‘Britcoin’ not bitcoin? UK considers new digital currency
British finance minister Rishi Sunak told the Bank of England on Monday to look at the case for a new “Britcoin”, or central bank-backed digital currency, aimed at tackling some of the challenges posed by cryptocurrencies such as bitcoin.
Britain is the latest country to join a global race toward central bank digital currencies.
“We’re launching a new taskforce between the Treasury and the Bank of England to coordinate exploratory work on a potential central bank digital currency,” U.K. Finance Minister Rishi Sunak said at a fintech industry conference on Monday.
In a separate statement, the Bank of England said such a currency would be a “new form of digital money issued by the Bank of England and for use by households and businesses” that exists alongside cash and bank deposits rather than replacing them.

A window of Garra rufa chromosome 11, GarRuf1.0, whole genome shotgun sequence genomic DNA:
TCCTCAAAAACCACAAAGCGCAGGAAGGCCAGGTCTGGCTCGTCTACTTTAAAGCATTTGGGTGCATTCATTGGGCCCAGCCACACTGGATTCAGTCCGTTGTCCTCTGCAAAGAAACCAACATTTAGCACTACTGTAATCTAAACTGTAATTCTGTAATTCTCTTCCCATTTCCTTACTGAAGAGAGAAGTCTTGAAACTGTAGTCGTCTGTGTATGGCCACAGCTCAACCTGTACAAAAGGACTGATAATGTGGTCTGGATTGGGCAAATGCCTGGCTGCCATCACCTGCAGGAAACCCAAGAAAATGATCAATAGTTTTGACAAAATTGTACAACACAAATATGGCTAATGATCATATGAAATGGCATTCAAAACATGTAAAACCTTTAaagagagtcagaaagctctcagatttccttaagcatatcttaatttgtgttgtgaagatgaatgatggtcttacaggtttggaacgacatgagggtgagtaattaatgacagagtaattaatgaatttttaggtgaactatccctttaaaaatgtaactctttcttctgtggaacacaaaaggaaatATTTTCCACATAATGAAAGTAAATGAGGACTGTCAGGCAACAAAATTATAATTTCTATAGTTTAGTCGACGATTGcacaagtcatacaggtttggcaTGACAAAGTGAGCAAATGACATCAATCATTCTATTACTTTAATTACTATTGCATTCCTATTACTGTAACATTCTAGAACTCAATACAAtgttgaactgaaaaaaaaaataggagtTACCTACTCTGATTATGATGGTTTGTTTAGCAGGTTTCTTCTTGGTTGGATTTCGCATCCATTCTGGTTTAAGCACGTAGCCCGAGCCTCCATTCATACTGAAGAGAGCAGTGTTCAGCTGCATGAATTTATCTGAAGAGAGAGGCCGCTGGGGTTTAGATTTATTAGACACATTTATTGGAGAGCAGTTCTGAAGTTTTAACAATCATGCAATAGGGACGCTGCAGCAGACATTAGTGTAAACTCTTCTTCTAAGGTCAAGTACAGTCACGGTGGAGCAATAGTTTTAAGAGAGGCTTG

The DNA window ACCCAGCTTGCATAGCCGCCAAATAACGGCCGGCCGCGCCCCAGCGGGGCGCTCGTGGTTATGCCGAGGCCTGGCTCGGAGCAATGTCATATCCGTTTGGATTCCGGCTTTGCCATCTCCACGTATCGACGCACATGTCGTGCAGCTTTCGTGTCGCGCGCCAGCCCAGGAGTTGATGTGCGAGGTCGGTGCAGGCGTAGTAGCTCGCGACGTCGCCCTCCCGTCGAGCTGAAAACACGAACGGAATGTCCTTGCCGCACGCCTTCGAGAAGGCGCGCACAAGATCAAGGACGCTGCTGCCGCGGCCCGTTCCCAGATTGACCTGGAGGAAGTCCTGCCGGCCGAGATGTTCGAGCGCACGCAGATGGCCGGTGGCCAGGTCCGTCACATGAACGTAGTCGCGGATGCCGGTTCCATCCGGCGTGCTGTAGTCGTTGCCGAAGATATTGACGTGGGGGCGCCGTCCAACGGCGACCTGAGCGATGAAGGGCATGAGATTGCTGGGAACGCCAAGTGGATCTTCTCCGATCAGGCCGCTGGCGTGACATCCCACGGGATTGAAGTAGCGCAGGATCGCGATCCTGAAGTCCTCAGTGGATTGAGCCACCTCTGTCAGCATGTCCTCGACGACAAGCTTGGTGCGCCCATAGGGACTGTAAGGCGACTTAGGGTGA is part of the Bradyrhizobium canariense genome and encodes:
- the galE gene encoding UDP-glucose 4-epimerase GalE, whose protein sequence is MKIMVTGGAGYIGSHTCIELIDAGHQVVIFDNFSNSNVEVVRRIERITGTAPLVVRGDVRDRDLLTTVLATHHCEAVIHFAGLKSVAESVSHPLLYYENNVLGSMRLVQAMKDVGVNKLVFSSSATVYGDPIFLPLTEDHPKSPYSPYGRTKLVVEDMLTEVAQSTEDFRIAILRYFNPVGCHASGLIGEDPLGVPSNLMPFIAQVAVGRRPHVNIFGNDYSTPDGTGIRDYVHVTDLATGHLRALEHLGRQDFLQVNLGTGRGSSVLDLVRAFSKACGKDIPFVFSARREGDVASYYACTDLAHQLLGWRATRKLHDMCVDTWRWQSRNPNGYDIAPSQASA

The U.K. government hasn’t yet decided whether to introduce a digital version of the British pound, but said it would explore the “objectives, use cases, opportunities and risks” involved if it were to proceed. The Bank of England will also set up a unit within the institution dedicated to exploring a central bank digital currency.
It comes as several central banks race to figure out their own strategies for central bank digital currencies, or CBDCs. The rise of bitcoin and other cryptocurrencies has given new impetus to such initiatives, as well as the broader trend of declining cash usage.
Bitcoin surged to a record high of $64,829 last week ahead of the highly-anticipated debut from cryptocurrency exchange Coinbase. But the world’s most popular digital coin sank sharply over the weekend due to fears around regulation.
A spike in the value of meme-inspired token dogecoin, meanwhile, has led to concerns of a potential bubble in the cryptocurrency market. As of Monday, bitcoin was trading at about $56,740, up 3% in the last 24 hours.